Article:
Comments & ID Thoughts
Goldenrod Crab Spider (Misumena vatia)
- Submitted by:
- Submitted: Nov 17, 2019
- Photographed: Jul 30, 2019
- Spider: Misumena vatia (Golden-rod Crab Spider)
- Location: Coolcotts, Wexford Town, Ireland
- Spotted Outdoors: On Flower
- Found in web?: No
I notice a lot of variation in color within this species…
You knew what I was going to ask Itsy! This species can change colors in the yellows and reds. Usually if it is yellow the markings are dark pink, but we have at least one pic of yellow with light pink or white with red. I wouldn’t have recognized yours. There isn’t a yellow eye band and I don’t see the other markings at all. The chelacerae look a bit large too. Unless it just moved from a white setting, there is usually markings on the sides and under the eyes and across the eyes.
I’m thinking maybe there’s just colour variation within the species, perhaps in relation to their region. I don’t think they “change colour” but I know what you’re trying to say. Actually I only saw all white ones in that area so perhaps that’s the typical colouration for the region. Not sure, but when I looked them up on other websites there were many different appearances.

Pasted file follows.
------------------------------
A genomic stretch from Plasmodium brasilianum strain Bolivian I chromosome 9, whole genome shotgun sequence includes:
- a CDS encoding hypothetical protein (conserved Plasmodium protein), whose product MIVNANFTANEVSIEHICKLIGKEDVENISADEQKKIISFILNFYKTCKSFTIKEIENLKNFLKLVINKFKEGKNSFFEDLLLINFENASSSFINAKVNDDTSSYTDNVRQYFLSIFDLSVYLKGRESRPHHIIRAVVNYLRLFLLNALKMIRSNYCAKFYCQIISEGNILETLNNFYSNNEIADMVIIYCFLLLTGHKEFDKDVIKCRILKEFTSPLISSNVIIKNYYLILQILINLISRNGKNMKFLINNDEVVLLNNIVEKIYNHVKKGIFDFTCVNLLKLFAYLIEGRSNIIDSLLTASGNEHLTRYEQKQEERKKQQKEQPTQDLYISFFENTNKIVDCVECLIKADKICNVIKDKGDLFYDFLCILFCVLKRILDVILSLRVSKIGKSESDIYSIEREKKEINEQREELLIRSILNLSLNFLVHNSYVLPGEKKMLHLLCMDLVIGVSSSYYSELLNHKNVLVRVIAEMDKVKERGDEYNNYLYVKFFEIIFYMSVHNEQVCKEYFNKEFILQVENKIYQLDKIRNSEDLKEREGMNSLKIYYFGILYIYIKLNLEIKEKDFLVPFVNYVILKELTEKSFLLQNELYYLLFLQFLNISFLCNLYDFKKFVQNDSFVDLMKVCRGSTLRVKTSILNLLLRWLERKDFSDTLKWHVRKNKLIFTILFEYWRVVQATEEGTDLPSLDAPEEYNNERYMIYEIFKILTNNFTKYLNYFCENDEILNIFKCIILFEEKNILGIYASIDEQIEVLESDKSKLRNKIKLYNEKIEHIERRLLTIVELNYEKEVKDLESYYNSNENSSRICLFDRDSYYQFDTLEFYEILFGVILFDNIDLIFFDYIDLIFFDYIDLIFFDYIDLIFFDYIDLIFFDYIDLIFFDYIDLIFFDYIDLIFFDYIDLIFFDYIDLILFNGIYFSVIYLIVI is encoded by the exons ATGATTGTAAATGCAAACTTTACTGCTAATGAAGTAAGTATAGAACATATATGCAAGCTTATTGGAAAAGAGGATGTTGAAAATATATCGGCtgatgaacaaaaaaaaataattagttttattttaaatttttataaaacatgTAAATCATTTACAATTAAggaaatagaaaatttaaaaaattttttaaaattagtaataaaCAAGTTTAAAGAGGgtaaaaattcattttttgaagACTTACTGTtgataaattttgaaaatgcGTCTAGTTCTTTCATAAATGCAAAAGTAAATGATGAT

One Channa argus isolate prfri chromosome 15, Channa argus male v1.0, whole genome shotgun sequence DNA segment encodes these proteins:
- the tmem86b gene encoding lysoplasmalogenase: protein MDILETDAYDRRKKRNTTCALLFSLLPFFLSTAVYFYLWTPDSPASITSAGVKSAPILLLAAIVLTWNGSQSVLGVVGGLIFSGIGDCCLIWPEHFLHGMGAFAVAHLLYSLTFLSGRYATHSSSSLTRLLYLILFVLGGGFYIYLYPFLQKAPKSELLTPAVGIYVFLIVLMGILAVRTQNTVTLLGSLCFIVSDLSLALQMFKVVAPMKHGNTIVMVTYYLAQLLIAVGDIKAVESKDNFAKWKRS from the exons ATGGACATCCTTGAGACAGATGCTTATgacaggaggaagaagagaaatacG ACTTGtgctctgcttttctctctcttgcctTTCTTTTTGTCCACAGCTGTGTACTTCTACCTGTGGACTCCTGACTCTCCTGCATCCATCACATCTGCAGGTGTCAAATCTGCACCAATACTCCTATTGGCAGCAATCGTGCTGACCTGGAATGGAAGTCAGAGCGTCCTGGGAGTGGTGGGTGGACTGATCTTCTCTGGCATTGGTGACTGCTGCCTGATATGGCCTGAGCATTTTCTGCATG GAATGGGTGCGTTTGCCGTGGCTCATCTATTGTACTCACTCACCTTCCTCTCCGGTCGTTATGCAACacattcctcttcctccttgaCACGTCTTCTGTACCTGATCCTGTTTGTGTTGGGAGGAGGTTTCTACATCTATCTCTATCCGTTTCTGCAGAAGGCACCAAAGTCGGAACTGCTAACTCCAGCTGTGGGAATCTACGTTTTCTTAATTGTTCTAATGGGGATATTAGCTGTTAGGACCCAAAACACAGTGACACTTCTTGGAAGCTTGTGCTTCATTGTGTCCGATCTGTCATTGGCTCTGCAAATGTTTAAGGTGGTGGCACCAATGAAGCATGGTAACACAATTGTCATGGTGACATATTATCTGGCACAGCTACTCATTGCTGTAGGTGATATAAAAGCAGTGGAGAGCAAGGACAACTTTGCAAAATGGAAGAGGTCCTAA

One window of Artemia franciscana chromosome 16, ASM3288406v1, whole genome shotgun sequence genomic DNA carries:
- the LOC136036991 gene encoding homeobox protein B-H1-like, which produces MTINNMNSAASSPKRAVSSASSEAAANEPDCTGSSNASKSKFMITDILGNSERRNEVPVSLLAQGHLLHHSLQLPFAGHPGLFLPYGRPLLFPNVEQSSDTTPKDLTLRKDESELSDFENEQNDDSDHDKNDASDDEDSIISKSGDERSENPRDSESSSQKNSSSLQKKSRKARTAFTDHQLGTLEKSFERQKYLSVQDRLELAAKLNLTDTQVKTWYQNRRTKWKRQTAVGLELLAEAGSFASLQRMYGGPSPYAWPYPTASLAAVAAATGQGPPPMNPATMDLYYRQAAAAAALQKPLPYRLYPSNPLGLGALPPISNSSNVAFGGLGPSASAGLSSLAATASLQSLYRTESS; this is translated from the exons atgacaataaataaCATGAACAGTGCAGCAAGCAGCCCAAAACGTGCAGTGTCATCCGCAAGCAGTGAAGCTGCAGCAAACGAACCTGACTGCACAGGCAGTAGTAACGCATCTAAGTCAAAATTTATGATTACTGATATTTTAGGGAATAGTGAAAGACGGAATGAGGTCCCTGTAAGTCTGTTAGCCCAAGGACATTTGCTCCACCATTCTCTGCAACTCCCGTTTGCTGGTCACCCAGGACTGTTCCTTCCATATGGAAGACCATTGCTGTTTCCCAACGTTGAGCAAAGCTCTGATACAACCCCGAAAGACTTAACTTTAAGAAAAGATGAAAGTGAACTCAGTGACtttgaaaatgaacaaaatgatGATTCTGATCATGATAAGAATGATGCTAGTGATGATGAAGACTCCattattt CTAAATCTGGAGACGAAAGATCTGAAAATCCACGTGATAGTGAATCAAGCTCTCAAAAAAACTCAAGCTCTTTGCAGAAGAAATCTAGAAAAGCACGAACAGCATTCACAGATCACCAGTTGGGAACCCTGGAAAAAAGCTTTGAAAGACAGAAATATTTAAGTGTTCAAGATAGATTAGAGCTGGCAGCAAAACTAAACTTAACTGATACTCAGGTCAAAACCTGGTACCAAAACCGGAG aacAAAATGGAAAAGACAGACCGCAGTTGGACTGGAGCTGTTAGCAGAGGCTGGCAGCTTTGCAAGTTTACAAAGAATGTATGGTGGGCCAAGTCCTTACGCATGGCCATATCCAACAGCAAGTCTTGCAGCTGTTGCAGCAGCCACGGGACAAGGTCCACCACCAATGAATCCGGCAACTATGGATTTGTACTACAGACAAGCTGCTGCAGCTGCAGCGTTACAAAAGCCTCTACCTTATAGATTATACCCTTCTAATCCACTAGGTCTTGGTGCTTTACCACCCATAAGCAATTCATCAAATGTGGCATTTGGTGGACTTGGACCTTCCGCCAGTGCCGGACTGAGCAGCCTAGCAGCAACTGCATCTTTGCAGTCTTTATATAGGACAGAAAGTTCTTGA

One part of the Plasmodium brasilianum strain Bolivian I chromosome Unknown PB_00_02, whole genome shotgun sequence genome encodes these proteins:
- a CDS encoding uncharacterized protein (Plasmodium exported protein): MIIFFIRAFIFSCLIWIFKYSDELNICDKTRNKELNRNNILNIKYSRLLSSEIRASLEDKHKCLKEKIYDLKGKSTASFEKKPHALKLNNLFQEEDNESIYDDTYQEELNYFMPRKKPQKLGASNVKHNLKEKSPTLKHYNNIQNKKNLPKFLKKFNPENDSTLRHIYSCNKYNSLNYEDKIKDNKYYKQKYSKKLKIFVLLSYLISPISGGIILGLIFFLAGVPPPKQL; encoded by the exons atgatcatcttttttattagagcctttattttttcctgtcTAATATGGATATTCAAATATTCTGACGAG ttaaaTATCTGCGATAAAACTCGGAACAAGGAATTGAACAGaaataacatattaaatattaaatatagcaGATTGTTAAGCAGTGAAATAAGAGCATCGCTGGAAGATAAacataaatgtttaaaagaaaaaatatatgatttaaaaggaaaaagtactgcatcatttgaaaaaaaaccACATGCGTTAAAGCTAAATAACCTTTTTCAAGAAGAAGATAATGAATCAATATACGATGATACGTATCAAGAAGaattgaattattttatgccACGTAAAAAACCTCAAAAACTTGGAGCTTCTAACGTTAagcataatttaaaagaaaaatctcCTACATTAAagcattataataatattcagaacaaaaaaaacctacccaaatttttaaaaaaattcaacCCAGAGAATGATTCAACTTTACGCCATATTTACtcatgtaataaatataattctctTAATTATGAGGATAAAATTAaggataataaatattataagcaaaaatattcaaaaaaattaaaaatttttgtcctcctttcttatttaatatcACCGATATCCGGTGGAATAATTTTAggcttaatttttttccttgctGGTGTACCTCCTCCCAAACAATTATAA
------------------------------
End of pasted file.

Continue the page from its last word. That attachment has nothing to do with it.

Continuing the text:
No they literally change color, like a chameleon or a cuttlefish.
Here’s a research study on the chemical changes that occur in the spiders: https://www.ncbi.nlm.nih.gov/pubmed/18281341 There are pigment sensors in the spiders’s eyes that cause a shift of pigment chemicals within the body. Sometimes it involves excreting a pigment to become paler.
That’s crazy! I’ve never heard of that.. amazing
I think it’s really awesome! I didn’t know that there are color-changing spiders before reading this website. The shock was mostly that I never heard about it! Green Lynx Spiders, Peucetia viridans can change color in the white, yellow, green, tan, and reds colors. Some of the other Crab Spiders can do it too. Misumenoides formosipes is the best in North america. It can do patterns and even turn blue a bit. I like seeing the photos we receive of them to see how they do against patterned material. The legs can also be different colors to match stems. Some… Read more »